Cons: If the product is coming from overseas, we’re talking airmiles – it’s anybody’s guess whether this is worse for the environment than driving to the store, since the product most likely consumed huge miles just getting to the store!
Pros: A digital marketplace = billions of buyers, so potentially you can end up with a huge business if you have the right product. This means growth for small businesses online and that is good for the economy.
Cons: Local shops and communities suffer if everyone buys online – though I am not convinced this situation would ever occur anyway. Also, the online marketplace may become consolidated with just a few players, limiting choice and value.
Pros: If you buy from a reputable brand or company online, a standard returns policy is to be expected.
Cons: The ease of dropping off a faulty item back to your local store can never be beaten by online shopping (unless you live next door to a post shop)!
Pros: Things like paying with PayPal (payment of choice for many on the net), not having to deal with annoying shop assistants, or listen to the awful piped music of the store, not having to drag the kids around, no parking issues and the like.
Cons: Getting out in front of people is good! You might even meet friends, go out for dinner or enjoy other spontaneous acts! It’s also good to support real bricks and mortar businesses – some of whom have been around for a very long time. Recent high profile businesses that have failed leave a huge, ugly gaps in the high street (think record stores, software outlets – even huge electronic chains and the like).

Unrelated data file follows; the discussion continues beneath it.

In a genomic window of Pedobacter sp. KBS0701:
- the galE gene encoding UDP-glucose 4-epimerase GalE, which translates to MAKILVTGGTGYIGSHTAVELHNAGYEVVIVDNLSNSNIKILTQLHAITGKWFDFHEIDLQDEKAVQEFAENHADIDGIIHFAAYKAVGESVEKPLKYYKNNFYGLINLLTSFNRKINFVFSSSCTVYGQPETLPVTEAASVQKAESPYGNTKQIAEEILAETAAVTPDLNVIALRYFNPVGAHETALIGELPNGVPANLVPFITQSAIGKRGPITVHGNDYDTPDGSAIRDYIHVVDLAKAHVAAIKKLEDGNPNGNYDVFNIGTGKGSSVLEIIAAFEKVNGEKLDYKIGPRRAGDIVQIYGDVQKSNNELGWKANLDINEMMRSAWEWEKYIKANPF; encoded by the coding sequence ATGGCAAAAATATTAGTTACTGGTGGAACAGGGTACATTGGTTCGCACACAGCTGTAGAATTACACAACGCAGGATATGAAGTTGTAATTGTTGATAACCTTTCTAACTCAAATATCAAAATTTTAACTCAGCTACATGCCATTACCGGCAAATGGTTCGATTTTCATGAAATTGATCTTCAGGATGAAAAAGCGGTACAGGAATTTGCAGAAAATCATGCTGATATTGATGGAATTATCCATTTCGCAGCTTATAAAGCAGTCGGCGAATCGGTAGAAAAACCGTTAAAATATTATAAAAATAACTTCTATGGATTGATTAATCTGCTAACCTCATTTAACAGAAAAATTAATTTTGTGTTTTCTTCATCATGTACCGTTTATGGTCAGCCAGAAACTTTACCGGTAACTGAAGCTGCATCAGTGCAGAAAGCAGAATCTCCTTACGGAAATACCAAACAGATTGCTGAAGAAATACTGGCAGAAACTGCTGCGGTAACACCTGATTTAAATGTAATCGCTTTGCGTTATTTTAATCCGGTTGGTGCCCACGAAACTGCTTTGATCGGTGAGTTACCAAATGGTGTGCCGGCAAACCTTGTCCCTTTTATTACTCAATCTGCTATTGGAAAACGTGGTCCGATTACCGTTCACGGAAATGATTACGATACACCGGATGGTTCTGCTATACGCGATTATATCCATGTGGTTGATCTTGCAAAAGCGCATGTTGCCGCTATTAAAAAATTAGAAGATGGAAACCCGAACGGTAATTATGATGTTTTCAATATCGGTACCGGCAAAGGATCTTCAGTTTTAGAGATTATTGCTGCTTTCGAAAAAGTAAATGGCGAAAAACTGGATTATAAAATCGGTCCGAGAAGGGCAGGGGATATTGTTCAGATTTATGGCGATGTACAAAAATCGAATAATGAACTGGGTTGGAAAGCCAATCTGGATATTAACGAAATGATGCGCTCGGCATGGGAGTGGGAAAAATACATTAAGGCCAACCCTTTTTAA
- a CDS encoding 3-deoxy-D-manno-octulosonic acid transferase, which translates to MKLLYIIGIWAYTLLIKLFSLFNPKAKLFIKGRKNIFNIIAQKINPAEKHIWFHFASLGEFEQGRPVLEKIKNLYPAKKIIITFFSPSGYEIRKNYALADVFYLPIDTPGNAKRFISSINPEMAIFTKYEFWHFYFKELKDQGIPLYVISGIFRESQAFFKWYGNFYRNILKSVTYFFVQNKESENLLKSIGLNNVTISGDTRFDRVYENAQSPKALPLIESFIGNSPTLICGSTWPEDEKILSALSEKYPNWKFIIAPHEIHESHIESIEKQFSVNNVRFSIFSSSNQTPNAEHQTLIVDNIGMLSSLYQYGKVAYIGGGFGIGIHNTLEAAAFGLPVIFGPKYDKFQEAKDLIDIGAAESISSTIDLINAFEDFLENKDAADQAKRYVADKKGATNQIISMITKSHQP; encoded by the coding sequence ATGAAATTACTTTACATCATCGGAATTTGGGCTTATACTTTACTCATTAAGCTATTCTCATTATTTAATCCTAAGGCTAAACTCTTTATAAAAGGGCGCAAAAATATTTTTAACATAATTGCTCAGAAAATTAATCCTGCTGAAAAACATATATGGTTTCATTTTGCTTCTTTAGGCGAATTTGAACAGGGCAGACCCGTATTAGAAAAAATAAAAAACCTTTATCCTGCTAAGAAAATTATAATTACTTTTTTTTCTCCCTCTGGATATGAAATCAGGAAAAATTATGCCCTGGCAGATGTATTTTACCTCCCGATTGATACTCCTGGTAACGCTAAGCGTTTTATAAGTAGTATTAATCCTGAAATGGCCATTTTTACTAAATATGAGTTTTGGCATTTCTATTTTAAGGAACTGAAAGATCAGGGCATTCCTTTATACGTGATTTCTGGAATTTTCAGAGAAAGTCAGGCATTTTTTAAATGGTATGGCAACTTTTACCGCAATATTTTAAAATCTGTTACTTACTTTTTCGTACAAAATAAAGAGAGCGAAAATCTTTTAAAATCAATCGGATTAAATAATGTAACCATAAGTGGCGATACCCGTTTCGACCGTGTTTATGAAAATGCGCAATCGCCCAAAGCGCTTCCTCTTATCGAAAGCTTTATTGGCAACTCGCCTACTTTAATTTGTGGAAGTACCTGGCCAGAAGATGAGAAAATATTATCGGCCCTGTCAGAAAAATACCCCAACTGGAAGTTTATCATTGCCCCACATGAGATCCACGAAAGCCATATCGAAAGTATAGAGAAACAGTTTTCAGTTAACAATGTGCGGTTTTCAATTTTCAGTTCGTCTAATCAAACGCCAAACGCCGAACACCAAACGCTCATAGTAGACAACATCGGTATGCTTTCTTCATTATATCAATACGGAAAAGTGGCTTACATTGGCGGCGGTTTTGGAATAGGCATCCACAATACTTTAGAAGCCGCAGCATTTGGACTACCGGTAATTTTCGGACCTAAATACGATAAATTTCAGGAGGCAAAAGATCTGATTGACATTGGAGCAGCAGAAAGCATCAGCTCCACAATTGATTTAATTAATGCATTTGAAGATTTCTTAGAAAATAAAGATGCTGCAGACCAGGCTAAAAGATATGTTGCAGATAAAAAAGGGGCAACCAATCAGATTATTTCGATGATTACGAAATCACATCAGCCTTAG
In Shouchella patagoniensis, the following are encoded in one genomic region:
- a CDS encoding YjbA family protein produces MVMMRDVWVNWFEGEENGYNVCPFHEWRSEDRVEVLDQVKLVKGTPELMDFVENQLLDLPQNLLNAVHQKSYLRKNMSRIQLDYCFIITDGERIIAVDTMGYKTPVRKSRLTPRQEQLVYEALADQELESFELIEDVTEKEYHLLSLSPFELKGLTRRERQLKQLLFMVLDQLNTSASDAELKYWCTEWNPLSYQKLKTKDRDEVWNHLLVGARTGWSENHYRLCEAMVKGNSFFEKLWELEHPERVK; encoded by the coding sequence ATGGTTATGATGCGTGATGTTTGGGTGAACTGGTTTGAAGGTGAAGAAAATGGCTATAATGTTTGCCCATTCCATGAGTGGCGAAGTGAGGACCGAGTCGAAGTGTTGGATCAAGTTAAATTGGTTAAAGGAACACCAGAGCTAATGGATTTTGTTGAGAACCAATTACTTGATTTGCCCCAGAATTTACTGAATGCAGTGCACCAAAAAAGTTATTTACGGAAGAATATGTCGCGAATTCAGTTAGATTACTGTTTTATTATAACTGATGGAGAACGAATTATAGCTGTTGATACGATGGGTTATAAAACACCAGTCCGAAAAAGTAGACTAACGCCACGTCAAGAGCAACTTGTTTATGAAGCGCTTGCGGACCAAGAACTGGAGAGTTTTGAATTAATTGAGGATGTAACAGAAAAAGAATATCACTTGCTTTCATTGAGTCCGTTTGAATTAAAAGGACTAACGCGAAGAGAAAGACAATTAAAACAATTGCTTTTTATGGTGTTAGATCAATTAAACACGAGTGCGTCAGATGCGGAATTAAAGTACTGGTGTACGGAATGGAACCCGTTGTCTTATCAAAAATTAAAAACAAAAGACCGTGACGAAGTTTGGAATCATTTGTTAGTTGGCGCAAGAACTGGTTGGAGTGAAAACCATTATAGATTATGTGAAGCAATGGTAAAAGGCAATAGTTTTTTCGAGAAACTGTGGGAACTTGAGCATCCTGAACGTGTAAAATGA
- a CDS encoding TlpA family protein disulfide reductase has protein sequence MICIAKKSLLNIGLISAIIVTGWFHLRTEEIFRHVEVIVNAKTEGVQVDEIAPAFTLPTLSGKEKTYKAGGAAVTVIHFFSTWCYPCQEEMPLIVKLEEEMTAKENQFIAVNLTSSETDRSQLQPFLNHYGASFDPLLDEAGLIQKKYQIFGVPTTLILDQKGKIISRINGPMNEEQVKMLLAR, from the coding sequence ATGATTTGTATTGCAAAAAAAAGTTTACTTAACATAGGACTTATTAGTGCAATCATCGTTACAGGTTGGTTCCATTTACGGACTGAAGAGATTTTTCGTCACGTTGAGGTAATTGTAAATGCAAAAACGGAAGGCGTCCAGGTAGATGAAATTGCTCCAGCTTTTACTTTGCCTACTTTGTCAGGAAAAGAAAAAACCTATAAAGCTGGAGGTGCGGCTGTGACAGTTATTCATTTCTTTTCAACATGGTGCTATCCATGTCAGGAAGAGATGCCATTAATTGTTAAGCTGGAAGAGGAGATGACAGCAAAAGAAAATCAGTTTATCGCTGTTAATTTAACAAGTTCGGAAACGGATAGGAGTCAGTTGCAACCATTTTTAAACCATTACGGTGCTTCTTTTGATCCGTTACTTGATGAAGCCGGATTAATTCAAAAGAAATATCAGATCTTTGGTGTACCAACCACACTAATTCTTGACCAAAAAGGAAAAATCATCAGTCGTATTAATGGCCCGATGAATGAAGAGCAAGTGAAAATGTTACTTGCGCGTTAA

Many businesses are selling through both online and bricks and mortar stores, meaning they are able to play a part in and benefit from both worlds. This is good for consumers as competition and pricing is a lot more transparent.
Most consumers spend their money in both local outlets and online stores and that is the behaviour that we encourage as it supports both communities. Obviously there are always going to be some brands that you can’t buy locally or certain products or manufacturers that you prefer to buy from directly and that is fine.
Ultimately, online shopping is having an impact on our local communities as, for example, book and CD stores close down – but many entrepreneurs have created global businesses to meet online demands. Certain businesses are insulated against the affects of online shopping (e.g. tourist activities, food outlets and tradespeople) but that doesn’t mean they are immune.
Every business can benefit from being online and every consumer benefits from the additional information available. However, there is still space (and demand) for retail – so in reality there is a place for bothe forms of commerce. It certainly has been a wake up call for the high street chains that once had the luxury of charging what they wanted.
If you have a product or service to sell online, we’d be delighted to talk to you about maximising your sales. Just get in touch.